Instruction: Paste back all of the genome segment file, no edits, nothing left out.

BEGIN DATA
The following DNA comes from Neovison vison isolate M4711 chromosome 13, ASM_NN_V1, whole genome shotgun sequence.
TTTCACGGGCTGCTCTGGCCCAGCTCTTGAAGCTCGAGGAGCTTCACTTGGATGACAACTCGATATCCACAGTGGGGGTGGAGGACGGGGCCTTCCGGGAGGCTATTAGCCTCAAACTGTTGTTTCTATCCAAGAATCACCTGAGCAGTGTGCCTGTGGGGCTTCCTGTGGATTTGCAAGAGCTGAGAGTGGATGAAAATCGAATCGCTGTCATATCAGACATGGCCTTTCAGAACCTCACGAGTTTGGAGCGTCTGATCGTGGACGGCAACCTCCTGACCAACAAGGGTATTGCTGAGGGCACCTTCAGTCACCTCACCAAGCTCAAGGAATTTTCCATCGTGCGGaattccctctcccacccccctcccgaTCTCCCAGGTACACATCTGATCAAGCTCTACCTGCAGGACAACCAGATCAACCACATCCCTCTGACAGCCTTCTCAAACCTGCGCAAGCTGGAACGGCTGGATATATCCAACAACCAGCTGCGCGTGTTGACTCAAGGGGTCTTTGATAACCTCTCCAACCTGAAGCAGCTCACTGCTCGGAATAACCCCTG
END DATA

The following DNA comes from Neovison vison isolate M4711 chromosome 13, ASM_NN_V1, whole genome shotgun sequence.
TTTCACGGGCTGCTCTGGCCCAGCTCTTGAAGCTCGAGGAGCTTCACTTGGATGACAACTCGATATCCACAGTGGGGGTGGAGGACGGGGCCTTCCGGGAGGCTATTAGCCTCAAACTGTTGTTTCTATCCAAGAATCACCTGAGCAGTGTGCCTGTGGGGCTTCCTGTGGATTTGCAAGAGCTGAGAGTGGATGAAAATCGAATCGCTGTCATATCAGACATGGCCTTTCAGAACCTCACGAGTTTGGAGCGTCTGATCGTGGACGGCAACCTCCTGACCAACAAGGGTATTGCTGAGGGCACCTTCAGTCACCTCACCAAGCTCAAGGAATTTTCCATCGTGCGGaattccctctcccacccccctcccgaTCTCCCAGGTACACATCTGATCAAGCTCTACCTGCAGGACAACCAGATCAACCACATCCCTCTGACAGCCTTCTCAAACCTGCGCAAGCTGGAACGGCTGGATATATCCAACAACCAGCTGCGCGTGTTGACTCAAGGGGTCTTTGATAACCTCTCCAACCTGAAGCAGCTCACTGCTCGGAATAACCCCTG